Prenatal diagnosis of persistent cloaca has been reported, but is not always accurate [12,13]. In contrast, clinical diagnosis is simple. In girls, a single opening on the perineum is always suspicious of a cloacal malformation. The length of the introitus is characteristically shorter than in a normal girl. Cloacas have only rarely been reported in boys in whom the urethra and rectum has coalesced into a common channel that is connected to the external surface in the perineal or anal area . In girls, an abdominal mass and severe abdominal distension resulting from hydrome-trocolpos and/or rectal obstruction can frequently be observed. Additional malformations of the lower limbs, genitalia, skin (hemangioma), urogenital tract, vertebral, cardiac, and gastrointestinal deformities, among others may occur. A rarity is the posterior clo aca, described first by Peña and Kessler . In these patients the vagina and urethra fuse together but the urogenital sinus (UGS) opens into the anterior rectal wall; the rectum is normal or minimally mislocated anteriorly. The most severe type of deformity is cloacal exstrophy, a combination of cloaca with bladder exstrophy that was first reported by Rickham in 1960 . It is now called vesicointestinal fissure (see Chap. 14 for details).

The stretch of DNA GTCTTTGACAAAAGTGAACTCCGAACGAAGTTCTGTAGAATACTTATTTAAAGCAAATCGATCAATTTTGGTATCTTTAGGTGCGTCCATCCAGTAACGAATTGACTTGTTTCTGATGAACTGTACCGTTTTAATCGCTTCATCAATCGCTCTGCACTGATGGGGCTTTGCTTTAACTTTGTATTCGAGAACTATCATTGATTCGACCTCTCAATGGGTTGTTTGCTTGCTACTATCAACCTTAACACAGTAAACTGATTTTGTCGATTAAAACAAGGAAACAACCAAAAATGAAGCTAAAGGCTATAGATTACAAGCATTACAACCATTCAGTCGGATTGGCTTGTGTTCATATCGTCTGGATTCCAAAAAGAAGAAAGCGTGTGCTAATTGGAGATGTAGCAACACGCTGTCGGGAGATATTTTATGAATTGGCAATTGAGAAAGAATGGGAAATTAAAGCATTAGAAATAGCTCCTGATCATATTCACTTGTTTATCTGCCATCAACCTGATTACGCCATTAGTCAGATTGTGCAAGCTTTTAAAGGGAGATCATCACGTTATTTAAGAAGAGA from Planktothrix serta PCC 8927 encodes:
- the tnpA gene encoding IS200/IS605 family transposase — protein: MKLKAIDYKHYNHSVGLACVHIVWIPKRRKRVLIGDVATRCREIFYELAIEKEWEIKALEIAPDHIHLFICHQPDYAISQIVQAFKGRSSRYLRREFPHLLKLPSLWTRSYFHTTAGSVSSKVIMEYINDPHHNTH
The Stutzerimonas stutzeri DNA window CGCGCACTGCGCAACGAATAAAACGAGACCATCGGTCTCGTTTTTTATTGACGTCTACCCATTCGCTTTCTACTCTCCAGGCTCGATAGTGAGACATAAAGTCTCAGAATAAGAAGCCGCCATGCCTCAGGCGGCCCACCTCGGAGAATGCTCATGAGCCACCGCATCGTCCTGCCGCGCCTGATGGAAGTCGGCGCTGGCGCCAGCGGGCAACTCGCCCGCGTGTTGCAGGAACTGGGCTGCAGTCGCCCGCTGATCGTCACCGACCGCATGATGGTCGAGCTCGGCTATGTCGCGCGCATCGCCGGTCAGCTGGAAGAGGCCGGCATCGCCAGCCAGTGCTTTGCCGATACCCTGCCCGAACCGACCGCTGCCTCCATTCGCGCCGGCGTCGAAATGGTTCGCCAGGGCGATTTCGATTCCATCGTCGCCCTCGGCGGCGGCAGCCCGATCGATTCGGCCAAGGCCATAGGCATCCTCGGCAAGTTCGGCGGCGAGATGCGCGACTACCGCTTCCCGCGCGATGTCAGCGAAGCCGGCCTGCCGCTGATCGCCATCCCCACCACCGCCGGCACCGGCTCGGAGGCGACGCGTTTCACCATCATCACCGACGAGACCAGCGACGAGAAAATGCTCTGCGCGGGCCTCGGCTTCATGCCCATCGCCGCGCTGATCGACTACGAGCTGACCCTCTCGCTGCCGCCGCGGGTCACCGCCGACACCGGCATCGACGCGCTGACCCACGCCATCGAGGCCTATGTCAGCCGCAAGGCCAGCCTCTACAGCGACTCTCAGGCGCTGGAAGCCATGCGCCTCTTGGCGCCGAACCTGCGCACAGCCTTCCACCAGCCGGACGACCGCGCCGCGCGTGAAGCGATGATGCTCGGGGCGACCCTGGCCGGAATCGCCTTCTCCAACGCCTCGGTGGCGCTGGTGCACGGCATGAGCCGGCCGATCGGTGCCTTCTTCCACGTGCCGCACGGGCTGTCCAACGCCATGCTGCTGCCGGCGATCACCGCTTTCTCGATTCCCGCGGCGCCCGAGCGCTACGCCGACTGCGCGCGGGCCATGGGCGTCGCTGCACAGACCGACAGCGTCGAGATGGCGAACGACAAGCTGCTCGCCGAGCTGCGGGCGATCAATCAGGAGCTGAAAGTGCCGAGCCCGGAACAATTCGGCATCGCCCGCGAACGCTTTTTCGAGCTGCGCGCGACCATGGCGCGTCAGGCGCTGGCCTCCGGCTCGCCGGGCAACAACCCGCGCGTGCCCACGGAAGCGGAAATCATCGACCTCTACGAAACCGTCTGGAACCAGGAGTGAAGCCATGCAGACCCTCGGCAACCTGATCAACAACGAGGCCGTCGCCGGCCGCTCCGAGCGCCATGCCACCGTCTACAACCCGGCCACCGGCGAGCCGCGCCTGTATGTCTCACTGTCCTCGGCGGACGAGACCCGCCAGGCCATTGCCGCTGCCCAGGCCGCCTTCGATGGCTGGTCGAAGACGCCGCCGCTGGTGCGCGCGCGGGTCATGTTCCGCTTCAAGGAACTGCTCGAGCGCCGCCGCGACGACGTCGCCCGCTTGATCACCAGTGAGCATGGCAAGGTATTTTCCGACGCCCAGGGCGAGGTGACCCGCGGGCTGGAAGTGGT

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This ebook provides an introductory explanation of the workings of the human body, with an effort to draw connections between the body systems and explain their interdependencies. A framework for the book is homeostasis and how the body maintains balance within each system. This is intended as a first introduction to physiology for a college-level course.